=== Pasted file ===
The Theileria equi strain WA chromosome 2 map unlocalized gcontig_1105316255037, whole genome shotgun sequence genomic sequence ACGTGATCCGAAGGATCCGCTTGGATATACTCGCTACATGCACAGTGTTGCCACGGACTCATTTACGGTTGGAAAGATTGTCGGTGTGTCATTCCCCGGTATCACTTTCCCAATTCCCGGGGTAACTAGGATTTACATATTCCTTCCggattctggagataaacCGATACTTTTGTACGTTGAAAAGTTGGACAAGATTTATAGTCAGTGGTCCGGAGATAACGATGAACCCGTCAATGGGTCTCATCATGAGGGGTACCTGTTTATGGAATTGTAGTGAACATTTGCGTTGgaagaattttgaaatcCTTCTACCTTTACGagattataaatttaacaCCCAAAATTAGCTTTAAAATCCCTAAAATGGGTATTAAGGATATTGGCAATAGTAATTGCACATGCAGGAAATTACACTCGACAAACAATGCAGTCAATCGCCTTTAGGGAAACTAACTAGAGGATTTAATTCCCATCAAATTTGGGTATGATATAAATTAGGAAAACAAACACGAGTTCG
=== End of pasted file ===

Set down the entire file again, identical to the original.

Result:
The Theileria equi strain WA chromosome 2 map unlocalized gcontig_1105316255037, whole genome shotgun sequence genomic sequence ACGTGATCCGAAGGATCCGCTTGGATATACTCGCTACATGCACAGTGTTGCCACGGACTCATTTACGGTTGGAAAGATTGTCGGTGTGTCATTCCCCGGTATCACTTTCCCAATTCCCGGGGTAACTAGGATTTACATATTCCTTCCggattctggagataaacCGATACTTTTGTACGTTGAAAAGTTGGACAAGATTTATAGTCAGTGGTCCGGAGATAACGATGAACCCGTCAATGGGTCTCATCATGAGGGGTACCTGTTTATGGAATTGTAGTGAACATTTGCGTTGgaagaattttgaaatcCTTCTACCTTTACGagattataaatttaacaCCCAAAATTAGCTTTAAAATCCCTAAAATGGGTATTAAGGATATTGGCAATAGTAATTGCACATGCAGGAAATTACACTCGACAAACAATGCAGTCAATCGCCTTTAGGGAAACTAACTAGAGGATTTAATTCCCATCAAATTTGGGTATGATATAAATTAGGAAAACAAACACGAGTTCG